Andreas Eberhard-Ruiz

Andreas Eberhard-Ruiz is a development economist working for the Jobs Group of the World Bank. Prior to joining the World Bank, he worked for the research department of the Ugandan finance ministry as a Fellow of the UK’s Overseas Development Institute. He then collaborated extensively with the World Bank as a consultant on several analytical projects on trade and competitiveness across sub-Saharan Africa and South Asia. For his research, Mr. Eberhard-Ruiz has examined the spillover effects of conflict on household welfare across neighboring countries in sub-Saharan Africa through the trade and refugee channels. He has also published on the spatial economic impact of regional market integration in East Africa and holds a PhD from the University of Sussex.

Elena Casanovas

Elena Casanovas is a Consultant in the Jobs Group at the World Bank and provides quantitative, analytical, and research support in the areas of labor markets, growth, and structural transformation. Prior to joining the Bank, Elena was a Research Associate at Innovations for Poverty Action in Peru. She holds a BA in Political Science from the Complutense University of Madrid and a Master’s in Economics from Columbia University, where she studied as a La Caixa Fellow.

Jörg Langbein

Jörg Langbein is a development economist working as a consultant for the Jobs Group of the World Bank and as an Economist for the German Development Bank (KfW). At the World Bank, he has worked on the development of tools to ease the analysis of surveys for the supply side of the jobs diagnostic. The results contributed to the JOIN database. Furthermore, he was involved in jobs diagnostics and background papers for Systematic Country Diagnostics in several countries with a focus on Sub-Sahara Africa. A key part of Jörg’s research is the analysis of large datasets to identify evidence-based policies on energy, labor and climate change related topics. He frequently applies impact evaluation methods and combines them with spatial economic analysis. Prior to joining the World Bank, he worked as a researcher for the RWI in Essen, Germany, where he also obtained his PhD.

Dino Merotto

Dino Merotto is a Lead Economist in the Jobs Cross-Cutting Solutions Area at the World Bank. Prior, he was a Lead Economist in the Economic Policy and Department of the World Bank, working extensively as a Senior Country Economist on growth diagnostics, public expenditure analysis and debt sustainability in Uganda, Moldova and Ethiopia. He is a co-author of recent data knowledge tools (BuDDy for business analysis, BOOST for public expenditures, and of the soon to be released PREM debt and macro vulnerability “PRISM”).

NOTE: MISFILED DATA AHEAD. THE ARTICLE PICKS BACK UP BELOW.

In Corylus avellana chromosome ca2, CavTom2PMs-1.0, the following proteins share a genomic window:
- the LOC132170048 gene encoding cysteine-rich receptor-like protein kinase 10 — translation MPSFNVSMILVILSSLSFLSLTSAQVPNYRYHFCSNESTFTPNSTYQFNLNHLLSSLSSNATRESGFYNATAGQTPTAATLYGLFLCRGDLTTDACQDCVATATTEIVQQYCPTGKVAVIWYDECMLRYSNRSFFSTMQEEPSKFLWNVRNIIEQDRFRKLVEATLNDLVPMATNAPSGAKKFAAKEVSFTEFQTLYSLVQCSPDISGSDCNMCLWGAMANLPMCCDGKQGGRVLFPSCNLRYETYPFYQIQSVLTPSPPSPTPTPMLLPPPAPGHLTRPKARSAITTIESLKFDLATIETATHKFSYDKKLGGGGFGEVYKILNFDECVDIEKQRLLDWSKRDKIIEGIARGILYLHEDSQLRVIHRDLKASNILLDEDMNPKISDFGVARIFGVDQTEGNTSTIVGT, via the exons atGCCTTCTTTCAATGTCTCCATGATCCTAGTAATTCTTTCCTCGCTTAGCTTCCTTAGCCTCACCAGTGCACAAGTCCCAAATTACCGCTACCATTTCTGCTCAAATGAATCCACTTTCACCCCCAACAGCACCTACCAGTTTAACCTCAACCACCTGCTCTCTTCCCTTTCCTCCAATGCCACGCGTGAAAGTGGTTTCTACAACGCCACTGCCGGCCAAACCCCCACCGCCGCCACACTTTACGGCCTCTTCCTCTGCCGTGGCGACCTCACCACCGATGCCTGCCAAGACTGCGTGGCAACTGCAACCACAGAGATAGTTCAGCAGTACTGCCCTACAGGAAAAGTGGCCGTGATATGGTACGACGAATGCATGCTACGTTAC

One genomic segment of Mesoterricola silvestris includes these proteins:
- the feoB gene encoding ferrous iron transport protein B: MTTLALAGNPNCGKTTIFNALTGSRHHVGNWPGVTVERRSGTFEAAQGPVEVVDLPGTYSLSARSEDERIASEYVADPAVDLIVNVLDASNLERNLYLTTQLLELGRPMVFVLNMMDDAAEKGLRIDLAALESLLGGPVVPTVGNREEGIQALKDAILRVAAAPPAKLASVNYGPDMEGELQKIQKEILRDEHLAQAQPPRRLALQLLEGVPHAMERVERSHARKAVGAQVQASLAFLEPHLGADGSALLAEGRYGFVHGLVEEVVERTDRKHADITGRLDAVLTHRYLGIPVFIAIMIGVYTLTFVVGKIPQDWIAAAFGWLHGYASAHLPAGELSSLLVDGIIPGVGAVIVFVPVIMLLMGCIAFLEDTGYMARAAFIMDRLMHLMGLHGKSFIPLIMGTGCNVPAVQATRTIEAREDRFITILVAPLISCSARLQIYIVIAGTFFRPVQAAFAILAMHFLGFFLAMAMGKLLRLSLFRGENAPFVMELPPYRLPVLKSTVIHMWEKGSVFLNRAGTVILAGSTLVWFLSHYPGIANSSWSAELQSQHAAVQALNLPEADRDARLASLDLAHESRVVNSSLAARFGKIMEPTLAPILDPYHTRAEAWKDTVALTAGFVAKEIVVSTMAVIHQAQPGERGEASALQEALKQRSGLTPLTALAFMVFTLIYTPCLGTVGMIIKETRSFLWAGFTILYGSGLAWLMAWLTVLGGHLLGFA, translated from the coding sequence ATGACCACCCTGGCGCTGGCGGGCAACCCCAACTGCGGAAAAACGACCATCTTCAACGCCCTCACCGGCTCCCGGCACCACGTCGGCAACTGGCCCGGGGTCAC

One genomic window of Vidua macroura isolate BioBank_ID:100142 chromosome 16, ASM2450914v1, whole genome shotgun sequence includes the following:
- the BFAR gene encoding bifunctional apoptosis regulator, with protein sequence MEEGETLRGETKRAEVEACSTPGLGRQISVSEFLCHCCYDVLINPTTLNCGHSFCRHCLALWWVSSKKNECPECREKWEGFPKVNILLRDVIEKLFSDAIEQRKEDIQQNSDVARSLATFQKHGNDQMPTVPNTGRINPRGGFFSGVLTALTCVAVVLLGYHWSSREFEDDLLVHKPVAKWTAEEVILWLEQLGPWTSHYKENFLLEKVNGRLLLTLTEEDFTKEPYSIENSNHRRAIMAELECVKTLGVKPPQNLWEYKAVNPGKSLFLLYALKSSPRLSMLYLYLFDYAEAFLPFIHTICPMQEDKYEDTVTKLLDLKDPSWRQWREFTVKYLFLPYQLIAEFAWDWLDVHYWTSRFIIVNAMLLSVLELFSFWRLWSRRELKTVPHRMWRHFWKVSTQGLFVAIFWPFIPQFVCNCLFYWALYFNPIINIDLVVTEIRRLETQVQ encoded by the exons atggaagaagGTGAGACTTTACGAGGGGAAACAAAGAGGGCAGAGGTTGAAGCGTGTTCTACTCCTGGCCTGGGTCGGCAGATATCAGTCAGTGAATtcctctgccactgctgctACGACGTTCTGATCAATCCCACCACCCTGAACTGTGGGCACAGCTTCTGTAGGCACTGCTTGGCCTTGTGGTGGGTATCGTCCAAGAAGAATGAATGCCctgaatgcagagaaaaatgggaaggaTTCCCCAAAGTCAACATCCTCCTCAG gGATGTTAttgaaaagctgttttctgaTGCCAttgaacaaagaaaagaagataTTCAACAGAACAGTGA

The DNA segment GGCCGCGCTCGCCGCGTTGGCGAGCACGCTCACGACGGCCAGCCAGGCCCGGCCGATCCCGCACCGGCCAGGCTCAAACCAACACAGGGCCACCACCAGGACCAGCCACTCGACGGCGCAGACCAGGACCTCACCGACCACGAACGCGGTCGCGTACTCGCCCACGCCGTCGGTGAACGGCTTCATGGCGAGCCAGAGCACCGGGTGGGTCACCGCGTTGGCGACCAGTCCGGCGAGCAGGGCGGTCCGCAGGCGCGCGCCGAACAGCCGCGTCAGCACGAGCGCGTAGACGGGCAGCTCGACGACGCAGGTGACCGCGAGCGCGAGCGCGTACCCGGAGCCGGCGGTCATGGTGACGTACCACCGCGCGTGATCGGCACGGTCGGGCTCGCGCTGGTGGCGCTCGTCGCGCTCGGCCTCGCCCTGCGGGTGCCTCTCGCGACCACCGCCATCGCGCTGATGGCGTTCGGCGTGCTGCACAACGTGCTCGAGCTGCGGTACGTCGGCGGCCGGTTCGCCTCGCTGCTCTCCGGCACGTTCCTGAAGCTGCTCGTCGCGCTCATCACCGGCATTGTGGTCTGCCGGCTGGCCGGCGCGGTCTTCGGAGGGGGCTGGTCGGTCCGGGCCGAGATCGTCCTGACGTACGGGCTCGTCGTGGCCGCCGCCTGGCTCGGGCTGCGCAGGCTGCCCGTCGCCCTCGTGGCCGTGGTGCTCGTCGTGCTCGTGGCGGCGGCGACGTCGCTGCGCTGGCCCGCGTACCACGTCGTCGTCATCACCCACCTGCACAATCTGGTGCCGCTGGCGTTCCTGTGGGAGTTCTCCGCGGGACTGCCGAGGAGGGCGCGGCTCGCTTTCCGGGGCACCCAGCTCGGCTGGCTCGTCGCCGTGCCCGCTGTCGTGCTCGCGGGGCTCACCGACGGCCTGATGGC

In 1999 Mr Merotto joined the Bank as an Advisor to the Executive Director for the United Kingdom (IMF/IBRD), and prior to that, he worked in DFID as Country Economist for Ghana, Sierra Leone, the Gambia, and for the Caribbean Region. He began his development career as a Fellow of the UK’s Overseas Development Institute in 1989, working in Fiji’s Finance Ministry.

Kevwe Pela

Kevwe Pela is a young professional working with the Jobs Group of the World Bank. Her work includes country specific Job Diagnostics and human capital projections. She also coordinates the monthly Knowledge4Jobs digest and works extensively with the Social Protection and Labor Global Practice on projects involving economic empowerment for Iraqi women, and skills and private sector job creation. Prior to joining the Jobs Group, she was a DFID-WB-UNHCR fellow, where she was responsible for developing research papers to inform policy on the labor market impact of refugee education in Jordan. She completed her PhD in Development Policy and Management, and her masters in Innovation Management and Entrepreneurship from the University of Manchester, United Kingdom.

Michael Weber

Michael Weber is a Senior Economist that works for the Jobs Group of the World Bank. He has published and worked on youth employment, informality, labor regulations, active labor market policies, and social insurance schemes. He has developed innovative projects to explore behavioral and financial interventions, youth’s preferences and constraints, enforcement effects of labor codes, or simulations on the effects of labor policies and tax and benefit systems in developing countries. In recent years he has also been active in monitoring global and regional job trends and contributed research on data quality issues as well as labor market indicators. Prior to joining the World Bank Group in 2008, Michael Weber worked at a joint research organization of the three main Universities of Vienna on applied research topics. He holds a PhD in Economics and Master Degrees in Economics as well as Commerce.